Sheridan Taylor Logo

Slow Down

Sheridan Taylor
In which our hero reminds you, dear reader, the body and mind are connected by more than the brain stem and that we can use the one to calm the other, interchangeably.

A horse will run itself to death if its rider keeps urging it to run. Seriously, it will. I don’t know of any other animal that will kill itself because a human won’t let it stop running. The songs and myths would have you believe it’s out of loyalty and courage. “Noble steed” and that sort of balderdash. They’re bullshit.

A horse will run itself to death out of fear. Senseless fear. A horse is a prey animal; it really only has one defence when threatened: run like fuck! So, when a human urges the horse to run past the point where it would normally slow down (horses also just like to run. If you could run the way they do, wouldn’t you like running, too?), that human is using the horse’s self-defence system against itself.

It’s like this: the horse is programmed to run when in danger, so it runs. But if a horse runs for any reason, long enough, or under enough stress, its body begins to behave as though it’s in danger, and its brain begins to believe it’s in danger. Once that horse reaches the point of physical exhaustion, if it’s being forced to continue to run, its brain assumes it’s in danger from the added stress on its body. So it keeps running. And then it collapses.

We do the same thing, you know. It’s why I worked so hard to learn to slow down. For years, I couldn’t slow down. I couldn’t stop fidgeting. I couldn’t sit still. I kept in constant motion because my body was always under stress and needed to burn it out somehow. My body couldn’t slow down because I lived in my amygdala. My limbic system was in control of my brain. My self-defence systems were always working.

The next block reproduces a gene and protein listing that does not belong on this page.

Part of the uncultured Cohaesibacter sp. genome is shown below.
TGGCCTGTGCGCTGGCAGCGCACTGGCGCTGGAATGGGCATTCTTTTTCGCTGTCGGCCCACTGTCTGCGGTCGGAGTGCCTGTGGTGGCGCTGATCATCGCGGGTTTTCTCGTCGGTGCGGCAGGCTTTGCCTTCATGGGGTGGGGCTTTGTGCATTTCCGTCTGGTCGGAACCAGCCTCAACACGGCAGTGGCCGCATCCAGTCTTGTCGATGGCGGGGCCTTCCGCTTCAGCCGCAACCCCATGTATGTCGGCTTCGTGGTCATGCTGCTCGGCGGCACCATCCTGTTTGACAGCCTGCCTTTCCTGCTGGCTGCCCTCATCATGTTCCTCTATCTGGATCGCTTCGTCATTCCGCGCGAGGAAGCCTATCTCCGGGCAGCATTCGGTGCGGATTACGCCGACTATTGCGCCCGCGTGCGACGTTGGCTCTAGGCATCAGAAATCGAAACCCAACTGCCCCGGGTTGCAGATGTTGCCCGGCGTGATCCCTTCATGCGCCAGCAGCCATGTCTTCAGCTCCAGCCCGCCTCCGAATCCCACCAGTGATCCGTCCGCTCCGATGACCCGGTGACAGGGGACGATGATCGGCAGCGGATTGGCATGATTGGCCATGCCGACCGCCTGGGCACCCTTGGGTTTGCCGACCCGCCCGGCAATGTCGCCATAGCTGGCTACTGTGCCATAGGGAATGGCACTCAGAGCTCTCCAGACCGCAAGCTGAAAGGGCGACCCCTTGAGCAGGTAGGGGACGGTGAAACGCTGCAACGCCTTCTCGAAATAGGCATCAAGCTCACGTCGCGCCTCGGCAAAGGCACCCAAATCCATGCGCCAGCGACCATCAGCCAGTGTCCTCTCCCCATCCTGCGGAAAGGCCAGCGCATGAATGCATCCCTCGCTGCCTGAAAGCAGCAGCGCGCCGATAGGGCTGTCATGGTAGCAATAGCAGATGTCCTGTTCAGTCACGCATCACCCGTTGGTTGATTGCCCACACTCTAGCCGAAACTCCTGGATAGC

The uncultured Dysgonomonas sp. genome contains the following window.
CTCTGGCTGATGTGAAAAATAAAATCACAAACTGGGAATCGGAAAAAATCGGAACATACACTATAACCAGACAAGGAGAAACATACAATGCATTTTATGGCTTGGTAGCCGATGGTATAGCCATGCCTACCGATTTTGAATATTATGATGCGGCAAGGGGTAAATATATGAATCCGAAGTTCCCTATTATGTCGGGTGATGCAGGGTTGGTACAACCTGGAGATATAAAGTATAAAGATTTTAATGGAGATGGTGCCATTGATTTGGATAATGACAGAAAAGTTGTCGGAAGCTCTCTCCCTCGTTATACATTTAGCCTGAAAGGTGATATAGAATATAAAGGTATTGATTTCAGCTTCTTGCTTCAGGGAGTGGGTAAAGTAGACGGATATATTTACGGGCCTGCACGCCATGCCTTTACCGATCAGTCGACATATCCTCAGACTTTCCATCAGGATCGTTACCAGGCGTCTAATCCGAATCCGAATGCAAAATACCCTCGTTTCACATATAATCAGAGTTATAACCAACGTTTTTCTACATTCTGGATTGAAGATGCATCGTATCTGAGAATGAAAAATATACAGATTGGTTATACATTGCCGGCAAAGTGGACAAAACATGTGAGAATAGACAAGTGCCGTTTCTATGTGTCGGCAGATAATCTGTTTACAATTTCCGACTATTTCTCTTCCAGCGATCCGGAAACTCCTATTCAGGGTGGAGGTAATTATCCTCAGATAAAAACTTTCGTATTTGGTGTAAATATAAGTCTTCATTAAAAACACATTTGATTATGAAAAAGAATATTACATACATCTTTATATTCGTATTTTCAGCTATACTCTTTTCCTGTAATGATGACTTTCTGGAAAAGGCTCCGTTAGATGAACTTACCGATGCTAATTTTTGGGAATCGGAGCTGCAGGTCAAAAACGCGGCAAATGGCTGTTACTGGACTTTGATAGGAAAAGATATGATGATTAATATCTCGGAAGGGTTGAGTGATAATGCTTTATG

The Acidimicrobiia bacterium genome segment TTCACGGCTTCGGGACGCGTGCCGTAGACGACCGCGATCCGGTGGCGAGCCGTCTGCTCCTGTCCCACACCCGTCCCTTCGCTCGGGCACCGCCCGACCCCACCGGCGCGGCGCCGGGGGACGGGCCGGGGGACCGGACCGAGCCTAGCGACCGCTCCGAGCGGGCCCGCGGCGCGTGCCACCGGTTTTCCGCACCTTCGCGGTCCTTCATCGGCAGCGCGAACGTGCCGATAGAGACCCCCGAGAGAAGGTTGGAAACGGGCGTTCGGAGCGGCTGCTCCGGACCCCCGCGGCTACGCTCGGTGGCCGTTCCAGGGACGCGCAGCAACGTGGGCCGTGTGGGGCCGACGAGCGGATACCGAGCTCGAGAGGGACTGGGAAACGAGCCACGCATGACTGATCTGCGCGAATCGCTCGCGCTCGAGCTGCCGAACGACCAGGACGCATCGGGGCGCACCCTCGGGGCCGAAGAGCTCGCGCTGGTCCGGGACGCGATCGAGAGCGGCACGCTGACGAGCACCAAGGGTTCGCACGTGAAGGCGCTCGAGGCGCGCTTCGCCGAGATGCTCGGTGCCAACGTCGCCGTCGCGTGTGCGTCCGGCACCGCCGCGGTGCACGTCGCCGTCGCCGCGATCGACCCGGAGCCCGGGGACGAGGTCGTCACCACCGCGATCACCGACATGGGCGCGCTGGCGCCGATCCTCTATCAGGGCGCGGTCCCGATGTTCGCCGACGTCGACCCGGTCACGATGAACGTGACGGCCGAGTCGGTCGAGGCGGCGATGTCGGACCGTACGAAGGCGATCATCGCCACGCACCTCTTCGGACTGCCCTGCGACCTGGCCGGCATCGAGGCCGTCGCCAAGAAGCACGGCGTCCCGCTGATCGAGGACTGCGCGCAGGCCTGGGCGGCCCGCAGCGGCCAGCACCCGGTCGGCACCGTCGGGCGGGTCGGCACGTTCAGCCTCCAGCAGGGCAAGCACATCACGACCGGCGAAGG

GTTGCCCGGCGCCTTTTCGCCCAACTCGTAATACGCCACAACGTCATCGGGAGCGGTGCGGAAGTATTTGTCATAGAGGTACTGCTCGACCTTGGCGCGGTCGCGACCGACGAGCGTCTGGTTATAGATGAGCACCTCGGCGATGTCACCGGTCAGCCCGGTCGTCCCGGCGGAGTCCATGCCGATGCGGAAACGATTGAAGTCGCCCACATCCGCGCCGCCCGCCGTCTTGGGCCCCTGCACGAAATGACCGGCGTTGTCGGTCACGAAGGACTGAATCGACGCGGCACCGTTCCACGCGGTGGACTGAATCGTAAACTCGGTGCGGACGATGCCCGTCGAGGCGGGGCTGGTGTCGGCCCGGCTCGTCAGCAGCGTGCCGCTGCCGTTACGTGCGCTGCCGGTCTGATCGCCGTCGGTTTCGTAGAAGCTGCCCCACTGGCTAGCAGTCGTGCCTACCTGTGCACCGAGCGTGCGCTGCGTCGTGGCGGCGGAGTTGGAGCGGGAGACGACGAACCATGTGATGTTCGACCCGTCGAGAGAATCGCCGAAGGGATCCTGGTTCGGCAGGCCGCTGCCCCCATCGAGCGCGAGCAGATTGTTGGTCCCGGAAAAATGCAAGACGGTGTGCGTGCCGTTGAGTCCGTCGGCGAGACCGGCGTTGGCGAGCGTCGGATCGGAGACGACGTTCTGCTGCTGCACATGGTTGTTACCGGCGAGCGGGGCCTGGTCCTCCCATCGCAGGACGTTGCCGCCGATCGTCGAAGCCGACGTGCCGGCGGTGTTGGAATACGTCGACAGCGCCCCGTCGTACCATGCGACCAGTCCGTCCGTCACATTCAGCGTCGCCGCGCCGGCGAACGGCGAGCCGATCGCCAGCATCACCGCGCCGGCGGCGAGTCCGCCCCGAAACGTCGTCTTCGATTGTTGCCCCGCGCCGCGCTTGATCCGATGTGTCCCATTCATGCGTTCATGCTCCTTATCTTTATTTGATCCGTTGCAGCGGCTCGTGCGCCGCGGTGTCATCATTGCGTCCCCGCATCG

All my life, I was obsessed with weaponry and fighting. It’s a product of fear. As a child, I played fighting games because it’s a manifestation of the fear and uncertainty I lived in. It’s a way to stay living in my amygdala and keep provoking that comfortable misery of fear I was accustomed to. I kept running even though the danger was long past.

So, I worked on two things: trying to develop flexible thinking and slowing down. I couldn’t ever just be in the moment. I was always thinking about the future or the past. If that sounds like you, you need to slow down. If you’re reading this, you at least have the capacity to make yourself learn mindfulness.

If you struggle with anxiety and/or depression like I did, you need to slow down the racing monkey brain. You need to practice mindfulness in some form. Yoga is a real good option for someone like me. It’s mindfulness in motion. If you struggle, you need to pull your brain out of rumination.

Basically, no matter what form your mental illness takes, you need to learn to slow down. If you can learn to slow your body down, you will learn to slow your brain down. They work together, just like a horse’s. They can kick each other up, or they can slow each other down. The unconscious and subconscious minds will use the body’s sympathetic nervous system against you, like a cruel rider can do to a horse. Use the body’s parasympathetic nervous system to your advantage, to work with it, like a good rider does with a horse. Learn to slow down.